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Excerpt from Oral History Interview with Howard Fuller, December 14, 1996. Interview O-0034. Southern Oral History Program Collection (#4007) See Entire Interview >>

A continuous movement for social justice incorporates older and younger activists

Fuller refutes the notion that youth are disengaged from social justice work. Although the manifestations of poverty appear different from older generations, he maintains that the problems young activists face continue to exist. Fuller essentially argues that the social justice movement is a long continuum, with older and younger activists alike.

Citing this Excerpt

Oral History Interview with Howard Fuller, December 14, 1996. Interview O-0034. Southern Oral History Program Collection (#4007) in the Southern Oral History Program Collection, Southern Historical Collection, Wilson Library, University of North Carolina at Chapel Hill.

Full Text of the Excerpt

HOWARD FULLER:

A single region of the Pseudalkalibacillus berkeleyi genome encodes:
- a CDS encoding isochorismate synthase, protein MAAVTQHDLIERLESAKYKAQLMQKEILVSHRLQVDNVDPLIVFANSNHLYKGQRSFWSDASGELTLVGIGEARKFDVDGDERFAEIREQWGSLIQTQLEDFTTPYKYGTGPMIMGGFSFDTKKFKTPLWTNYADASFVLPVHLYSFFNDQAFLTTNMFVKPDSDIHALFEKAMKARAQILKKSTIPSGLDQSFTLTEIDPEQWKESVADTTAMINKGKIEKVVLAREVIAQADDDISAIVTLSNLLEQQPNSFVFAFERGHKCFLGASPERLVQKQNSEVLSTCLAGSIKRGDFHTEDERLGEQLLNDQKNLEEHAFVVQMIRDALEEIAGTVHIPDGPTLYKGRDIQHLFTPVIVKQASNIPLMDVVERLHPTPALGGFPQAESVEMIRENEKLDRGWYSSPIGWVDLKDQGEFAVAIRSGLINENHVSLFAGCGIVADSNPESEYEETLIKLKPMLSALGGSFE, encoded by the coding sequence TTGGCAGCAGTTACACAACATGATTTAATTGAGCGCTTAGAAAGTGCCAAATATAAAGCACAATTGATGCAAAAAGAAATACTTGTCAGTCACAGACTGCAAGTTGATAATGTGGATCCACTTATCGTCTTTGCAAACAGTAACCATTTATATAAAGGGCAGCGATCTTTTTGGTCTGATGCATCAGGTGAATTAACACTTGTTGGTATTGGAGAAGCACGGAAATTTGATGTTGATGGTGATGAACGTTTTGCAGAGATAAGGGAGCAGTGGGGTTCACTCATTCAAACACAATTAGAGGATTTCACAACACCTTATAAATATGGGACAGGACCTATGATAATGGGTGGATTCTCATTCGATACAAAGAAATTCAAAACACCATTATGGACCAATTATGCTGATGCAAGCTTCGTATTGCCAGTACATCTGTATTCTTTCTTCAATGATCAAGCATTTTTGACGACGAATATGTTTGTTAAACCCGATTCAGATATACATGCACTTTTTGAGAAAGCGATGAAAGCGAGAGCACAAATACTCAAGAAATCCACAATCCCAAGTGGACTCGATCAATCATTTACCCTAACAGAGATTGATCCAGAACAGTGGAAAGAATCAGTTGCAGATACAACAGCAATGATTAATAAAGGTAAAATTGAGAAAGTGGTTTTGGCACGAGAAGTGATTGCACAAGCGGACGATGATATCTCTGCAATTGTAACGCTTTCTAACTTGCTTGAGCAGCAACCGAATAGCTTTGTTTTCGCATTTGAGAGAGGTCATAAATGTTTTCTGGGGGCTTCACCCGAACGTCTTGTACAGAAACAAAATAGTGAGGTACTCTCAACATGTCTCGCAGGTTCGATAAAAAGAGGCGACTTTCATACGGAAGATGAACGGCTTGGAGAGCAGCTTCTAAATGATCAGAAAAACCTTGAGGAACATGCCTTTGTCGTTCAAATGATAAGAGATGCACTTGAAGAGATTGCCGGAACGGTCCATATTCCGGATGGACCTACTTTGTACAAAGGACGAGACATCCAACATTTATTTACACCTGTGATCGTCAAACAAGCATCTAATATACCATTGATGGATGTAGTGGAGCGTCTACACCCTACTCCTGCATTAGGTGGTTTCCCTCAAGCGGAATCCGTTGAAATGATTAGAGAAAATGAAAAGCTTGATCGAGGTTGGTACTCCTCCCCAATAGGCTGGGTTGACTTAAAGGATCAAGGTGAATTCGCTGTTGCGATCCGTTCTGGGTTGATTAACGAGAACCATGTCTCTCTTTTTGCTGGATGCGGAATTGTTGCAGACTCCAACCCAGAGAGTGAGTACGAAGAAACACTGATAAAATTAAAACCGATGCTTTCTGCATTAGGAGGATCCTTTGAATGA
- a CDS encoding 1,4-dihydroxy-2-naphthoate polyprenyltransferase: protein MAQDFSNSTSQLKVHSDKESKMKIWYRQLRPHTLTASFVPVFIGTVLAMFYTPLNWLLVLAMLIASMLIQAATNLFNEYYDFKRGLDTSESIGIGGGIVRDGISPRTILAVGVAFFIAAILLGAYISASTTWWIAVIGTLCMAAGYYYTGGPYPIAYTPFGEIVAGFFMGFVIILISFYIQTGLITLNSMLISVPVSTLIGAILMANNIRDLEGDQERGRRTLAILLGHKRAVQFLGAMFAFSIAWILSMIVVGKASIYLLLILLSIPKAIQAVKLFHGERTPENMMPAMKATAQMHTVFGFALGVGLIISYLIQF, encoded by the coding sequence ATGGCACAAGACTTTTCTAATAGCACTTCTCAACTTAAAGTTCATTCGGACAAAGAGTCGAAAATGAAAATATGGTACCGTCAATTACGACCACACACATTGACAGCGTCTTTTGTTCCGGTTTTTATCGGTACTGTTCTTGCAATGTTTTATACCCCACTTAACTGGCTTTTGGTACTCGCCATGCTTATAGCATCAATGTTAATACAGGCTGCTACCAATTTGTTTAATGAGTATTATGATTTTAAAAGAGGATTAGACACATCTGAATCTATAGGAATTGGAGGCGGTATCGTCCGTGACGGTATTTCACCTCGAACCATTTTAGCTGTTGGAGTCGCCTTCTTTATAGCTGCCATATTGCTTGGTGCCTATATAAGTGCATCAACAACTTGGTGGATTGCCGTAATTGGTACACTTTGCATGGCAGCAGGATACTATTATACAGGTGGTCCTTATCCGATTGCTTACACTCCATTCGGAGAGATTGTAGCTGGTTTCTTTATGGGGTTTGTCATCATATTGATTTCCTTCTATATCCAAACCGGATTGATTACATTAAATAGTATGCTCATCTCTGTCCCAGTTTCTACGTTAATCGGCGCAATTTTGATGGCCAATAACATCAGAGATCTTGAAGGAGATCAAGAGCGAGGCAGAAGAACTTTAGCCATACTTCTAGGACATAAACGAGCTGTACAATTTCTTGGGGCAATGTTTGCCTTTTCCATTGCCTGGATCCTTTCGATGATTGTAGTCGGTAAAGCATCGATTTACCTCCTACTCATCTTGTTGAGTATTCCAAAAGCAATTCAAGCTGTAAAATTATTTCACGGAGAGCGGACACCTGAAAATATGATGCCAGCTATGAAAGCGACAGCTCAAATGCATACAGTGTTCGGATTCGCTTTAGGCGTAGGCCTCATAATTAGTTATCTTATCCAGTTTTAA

A reporter asked me the other day, how did it feel to be an elder statesman? I said, I don't know, but there's always new leadership. All these people running around, talking about what young people ain't today. There are young people all over this country doing phenomenal things. Just because you don't know about it doesn't mean it's not happening. The older people get, the more angelic becomes their youth. [Laughter] We have selective amnesia. There are young people doing tremendous things, that when we were young, we weren't even thinking about. A lot of y'all lie about what you were doing anyway! [Laughter] To me, a nineteenth-century German philosopher named Schopenhauer said that the task is not so much to see what no one yet has seen, but it is to think what nobody yet has thought about that which everybody sees. For the young people today—there's a qualifier, because I know there are some different issues. We weren't dealing with AIDS, or the kind of self-destruction occurring through violence, or the drug thing. People were into drugs, but it was nothing like what young people are dealing with today. We weren't dealing, I don't think, with the level of youth suicides. There was a different conception of the role of government. The technology that exists today did not exist then. There are differences, but the old issues are still there: jobs, education, housing, health care, and access to the levers of power. So what to the new, or I should say, current activists bring to the scenario? You bring a different vision, energy, perspective. The one thing that you can never do is to let the old activists start telling you why you can't do what you want to do, in the way you want to do it. We ought to be here to tell you, "this is what happened to us," not to tell you not to do it your way, but just so that if there's anything you can learn from this, learn it. But there's many of us who get old and are trying to hold on, who see young people as a threat. "I've been here for thirty-five years, where are you coming—?" [Laughter] And the reason why I know that is that's what they said to me. And so I swore that I would never say that to any young people who come along. Some people have been there thirty years, and it's been thirty years too long. [Laughter] You have to do it your way.